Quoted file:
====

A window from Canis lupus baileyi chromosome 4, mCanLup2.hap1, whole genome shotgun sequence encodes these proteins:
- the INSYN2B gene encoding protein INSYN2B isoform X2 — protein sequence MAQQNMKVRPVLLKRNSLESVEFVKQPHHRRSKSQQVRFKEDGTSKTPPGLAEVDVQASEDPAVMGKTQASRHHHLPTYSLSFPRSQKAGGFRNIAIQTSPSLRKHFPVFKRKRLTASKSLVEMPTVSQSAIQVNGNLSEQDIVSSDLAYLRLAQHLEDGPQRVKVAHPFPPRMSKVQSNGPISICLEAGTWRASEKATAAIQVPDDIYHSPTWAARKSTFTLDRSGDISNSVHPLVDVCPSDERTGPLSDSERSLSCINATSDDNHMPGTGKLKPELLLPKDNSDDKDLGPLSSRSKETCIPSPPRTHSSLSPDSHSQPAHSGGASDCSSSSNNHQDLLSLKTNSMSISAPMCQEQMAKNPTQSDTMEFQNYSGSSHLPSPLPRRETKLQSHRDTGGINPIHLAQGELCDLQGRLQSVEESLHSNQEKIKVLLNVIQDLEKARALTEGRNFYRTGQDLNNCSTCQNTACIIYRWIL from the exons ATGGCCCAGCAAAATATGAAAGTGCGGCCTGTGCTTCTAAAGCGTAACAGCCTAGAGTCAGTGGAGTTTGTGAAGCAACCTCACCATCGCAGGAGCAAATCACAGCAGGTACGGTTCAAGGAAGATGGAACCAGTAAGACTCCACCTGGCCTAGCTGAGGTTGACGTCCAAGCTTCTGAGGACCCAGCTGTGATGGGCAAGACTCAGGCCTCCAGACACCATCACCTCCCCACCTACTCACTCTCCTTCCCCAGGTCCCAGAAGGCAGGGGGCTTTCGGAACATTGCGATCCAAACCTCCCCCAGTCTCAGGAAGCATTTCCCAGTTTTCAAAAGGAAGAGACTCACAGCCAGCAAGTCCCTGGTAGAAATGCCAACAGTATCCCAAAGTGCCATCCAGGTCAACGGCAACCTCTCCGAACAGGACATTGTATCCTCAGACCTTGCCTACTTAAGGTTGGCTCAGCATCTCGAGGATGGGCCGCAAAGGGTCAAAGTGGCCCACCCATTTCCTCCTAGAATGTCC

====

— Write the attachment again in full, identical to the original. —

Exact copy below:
A window from Canis lupus baileyi chromosome 4, mCanLup2.hap1, whole genome shotgun sequence encodes these proteins:
- the INSYN2B gene encoding protein INSYN2B isoform X2 — protein sequence MAQQNMKVRPVLLKRNSLESVEFVKQPHHRRSKSQQVRFKEDGTSKTPPGLAEVDVQASEDPAVMGKTQASRHHHLPTYSLSFPRSQKAGGFRNIAIQTSPSLRKHFPVFKRKRLTASKSLVEMPTVSQSAIQVNGNLSEQDIVSSDLAYLRLAQHLEDGPQRVKVAHPFPPRMSKVQSNGPISICLEAGTWRASEKATAAIQVPDDIYHSPTWAARKSTFTLDRSGDISNSVHPLVDVCPSDERTGPLSDSERSLSCINATSDDNHMPGTGKLKPELLLPKDNSDDKDLGPLSSRSKETCIPSPPRTHSSLSPDSHSQPAHSGGASDCSSSSNNHQDLLSLKTNSMSISAPMCQEQMAKNPTQSDTMEFQNYSGSSHLPSPLPRRETKLQSHRDTGGINPIHLAQGELCDLQGRLQSVEESLHSNQEKIKVLLNVIQDLEKARALTEGRNFYRTGQDLNNCSTCQNTACIIYRWIL from the exons ATGGCCCAGCAAAATATGAAAGTGCGGCCTGTGCTTCTAAAGCGTAACAGCCTAGAGTCAGTGGAGTTTGTGAAGCAACCTCACCATCGCAGGAGCAAATCACAGCAGGTACGGTTCAAGGAAGATGGAACCAGTAAGACTCCACCTGGCCTAGCTGAGGTTGACGTCCAAGCTTCTGAGGACCCAGCTGTGATGGGCAAGACTCAGGCCTCCAGACACCATCACCTCCCCACCTACTCACTCTCCTTCCCCAGGTCCCAGAAGGCAGGGGGCTTTCGGAACATTGCGATCCAAACCTCCCCCAGTCTCAGGAAGCATTTCCCAGTTTTCAAAAGGAAGAGACTCACAGCCAGCAAGTCCCTGGTAGAAATGCCAACAGTATCCCAAAGTGCCATCCAGGTCAACGGCAACCTCTCCGAACAGGACATTGTATCCTCAGACCTTGCCTACTTAAGGTTGGCTCAGCATCTCGAGGATGGGCCGCAAAGGGTCAAAGTGGCCCACCCATTTCCTCCTAGAATGTCC